Representatives from more than 80 nations will square off in Slovenia this week over the fate of the world’s remaining whales as hunters, ship strikes and fishing gear threaten their survival. The stage is set for heated debate, as the 88 members of the International Whaling Commission are deeply divided along pro- and anti-hunting lines.
The biggest bones of contention are Japan’s yearly whale hunt in the name of science, which critics insist is for dinner tables instead, and a proposal for a South Atlantic sanctuary to protect the majestic marine mammals.
Hunting nations Japan, Norway and Iceland are traditionally pitted against much of the rest of the world at the biennial IWC meetings, which seek to balance issues of national sovereignty, subsistence rights and culture with conservation of Earth’s natural bounty. For environmentalists, it is an issue of cruelty as well.
“Whaling has no place in the 21st century. It’s outdated, it’s thoroughly inhumane,” Claire Bass of Humane Society International said from the Adriatic coastal town of Portoroz, where the commission’s 66th meeting will take place from this Monday to Friday. “There is no humane way to kill whales at sea,” she said, pointing out that many die long drawn-out deaths from horrific wounds inflicted by harpoons with explosive tips.
This year’s meeting marks the 70th anniversary of the commission’s founding, and the 30th birthday of a whaling moratorium estimated to have prevented the killing of tens, even hundreds, of thousands of whales.
The moratorium is credited with allowing many whale populations to recover after being hunted to near-extinction in the 20th century for meat and blubber used to make soap and fuel.
The only commission-sanctioned way to catch whales is with an aboriginal subsistence whaling license — issued to indigenous communities in North America, Russia, Greenland, and the Caribbean nation of St. Vincent and the Grenadines.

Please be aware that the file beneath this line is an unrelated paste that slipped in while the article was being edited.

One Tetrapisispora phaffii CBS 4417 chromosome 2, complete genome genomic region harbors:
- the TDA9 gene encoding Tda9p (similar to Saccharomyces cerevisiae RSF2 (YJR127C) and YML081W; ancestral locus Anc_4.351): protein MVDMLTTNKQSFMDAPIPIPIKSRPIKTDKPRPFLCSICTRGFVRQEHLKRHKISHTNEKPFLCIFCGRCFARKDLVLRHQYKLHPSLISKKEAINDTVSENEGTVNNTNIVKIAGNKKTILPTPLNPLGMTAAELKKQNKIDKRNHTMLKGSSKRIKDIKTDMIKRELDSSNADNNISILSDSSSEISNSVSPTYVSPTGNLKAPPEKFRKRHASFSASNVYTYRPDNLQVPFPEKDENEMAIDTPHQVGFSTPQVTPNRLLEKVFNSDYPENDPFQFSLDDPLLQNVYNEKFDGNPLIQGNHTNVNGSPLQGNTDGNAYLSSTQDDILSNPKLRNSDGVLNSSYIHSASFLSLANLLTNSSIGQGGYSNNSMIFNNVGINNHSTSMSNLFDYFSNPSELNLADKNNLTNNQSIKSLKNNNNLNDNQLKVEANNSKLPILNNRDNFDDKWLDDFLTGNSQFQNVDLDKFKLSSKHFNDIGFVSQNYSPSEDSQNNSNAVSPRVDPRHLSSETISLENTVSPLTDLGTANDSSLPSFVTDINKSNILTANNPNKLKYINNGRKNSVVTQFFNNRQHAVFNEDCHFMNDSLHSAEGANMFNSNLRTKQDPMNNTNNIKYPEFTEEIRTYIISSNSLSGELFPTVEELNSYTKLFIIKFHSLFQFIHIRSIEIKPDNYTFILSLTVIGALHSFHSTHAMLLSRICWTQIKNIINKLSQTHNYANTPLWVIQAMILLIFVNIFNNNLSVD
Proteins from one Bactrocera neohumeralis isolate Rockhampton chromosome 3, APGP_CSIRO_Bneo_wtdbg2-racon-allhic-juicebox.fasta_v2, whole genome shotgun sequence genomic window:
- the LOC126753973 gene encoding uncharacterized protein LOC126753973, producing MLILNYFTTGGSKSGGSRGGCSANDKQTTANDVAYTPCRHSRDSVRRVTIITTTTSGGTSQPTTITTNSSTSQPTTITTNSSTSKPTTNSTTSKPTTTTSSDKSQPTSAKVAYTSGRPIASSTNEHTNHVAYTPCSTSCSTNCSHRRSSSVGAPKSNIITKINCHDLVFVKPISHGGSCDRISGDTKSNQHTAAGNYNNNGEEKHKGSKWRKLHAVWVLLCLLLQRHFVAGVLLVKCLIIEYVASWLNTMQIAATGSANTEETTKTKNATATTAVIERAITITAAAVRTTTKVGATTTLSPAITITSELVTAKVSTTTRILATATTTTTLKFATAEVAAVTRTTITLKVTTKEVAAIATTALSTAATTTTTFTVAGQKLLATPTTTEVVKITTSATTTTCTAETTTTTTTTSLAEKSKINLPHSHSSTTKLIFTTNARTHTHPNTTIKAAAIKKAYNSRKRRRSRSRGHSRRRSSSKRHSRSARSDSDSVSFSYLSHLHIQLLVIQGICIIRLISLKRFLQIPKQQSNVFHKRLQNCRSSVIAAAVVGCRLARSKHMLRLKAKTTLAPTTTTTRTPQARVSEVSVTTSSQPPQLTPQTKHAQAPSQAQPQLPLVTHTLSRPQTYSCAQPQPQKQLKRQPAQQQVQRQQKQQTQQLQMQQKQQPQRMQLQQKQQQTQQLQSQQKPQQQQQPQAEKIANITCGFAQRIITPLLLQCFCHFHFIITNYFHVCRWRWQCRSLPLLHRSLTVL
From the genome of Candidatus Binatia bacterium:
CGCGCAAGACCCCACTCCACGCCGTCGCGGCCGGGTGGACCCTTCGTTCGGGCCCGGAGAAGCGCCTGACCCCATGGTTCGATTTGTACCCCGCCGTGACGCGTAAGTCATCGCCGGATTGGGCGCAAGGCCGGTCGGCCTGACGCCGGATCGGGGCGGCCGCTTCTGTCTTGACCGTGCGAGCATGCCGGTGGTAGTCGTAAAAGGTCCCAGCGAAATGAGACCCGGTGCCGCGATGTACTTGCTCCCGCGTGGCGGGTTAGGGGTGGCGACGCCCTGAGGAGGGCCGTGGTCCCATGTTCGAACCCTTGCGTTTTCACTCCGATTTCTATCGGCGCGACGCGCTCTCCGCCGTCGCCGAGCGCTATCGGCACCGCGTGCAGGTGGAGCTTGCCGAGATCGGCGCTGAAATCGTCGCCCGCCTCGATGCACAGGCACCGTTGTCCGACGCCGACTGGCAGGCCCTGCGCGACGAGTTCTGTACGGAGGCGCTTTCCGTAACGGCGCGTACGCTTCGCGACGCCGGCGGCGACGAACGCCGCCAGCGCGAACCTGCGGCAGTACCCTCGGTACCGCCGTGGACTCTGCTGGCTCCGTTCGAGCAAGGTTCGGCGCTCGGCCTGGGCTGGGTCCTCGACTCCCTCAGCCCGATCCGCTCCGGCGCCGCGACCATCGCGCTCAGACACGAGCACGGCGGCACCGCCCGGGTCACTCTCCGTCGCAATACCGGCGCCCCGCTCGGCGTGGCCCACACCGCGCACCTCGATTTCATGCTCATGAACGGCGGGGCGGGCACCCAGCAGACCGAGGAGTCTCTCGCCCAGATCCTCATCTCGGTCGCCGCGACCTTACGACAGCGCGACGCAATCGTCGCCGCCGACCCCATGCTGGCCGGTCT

Japan sets its own quotas for what it says are scientific hunts, while Norway and Iceland do commercial hunts under legal loopholes.
Since 1985, according to the latest IWC figures, 16,235 whales have been hunted for science, 24,381 for commerce, and 10,139 under aboriginal subsistence permits. In the 2014-15 season, Japan caught 90 Sei, 25 Bryde’s and 81 minke whales — a total of 196 for the year. The meat ends up on supermarket shelves and in restaurants, in line with an IWC stipulation that whales taken for science must be eaten.
The International Court of Justice ruled in 2014 that Japan was abusing the scientific exemption. Tokyo cancelled its 2014-15 hunt, only to resume it the following year, killing an estimated 300-plus animals.
On this week’s agenda is a proposal by Australia and New Zealand for a rigorous process to review scientific whaling proposals and programs.
Another divisive issue on the agenda is a proposal by Argentina, Brazil, Gabon, South Africa and Uruguay — countries which depend on whale-watching tourist dollars — to create a 20-million-sq.-km (nearly 8-million-sq.-mile) South Atlantic Whale Sanctuary.
The bid — which requires a 75%t majority to pass — has failed at several previous meetings. During the 20th century, the vast majority of whaling took place in the Southern Hemisphere, and many populations are still recovering, observers say.
“The creation of (a) South Atlantic Whale Sanctuary would be a huge milestone for whale protection,” said Greenpeace whale expert John Frizell. “With the multitude of problems facing these magnificent creatures, they need healthy oceans and they certainly do not need a return to commercial whaling.”
Anti-whaling nations and conservation groups will push hard for projects to reduce fisheries by catch, which kills an estimated 300,000 whales, dolphins and porpoises every year.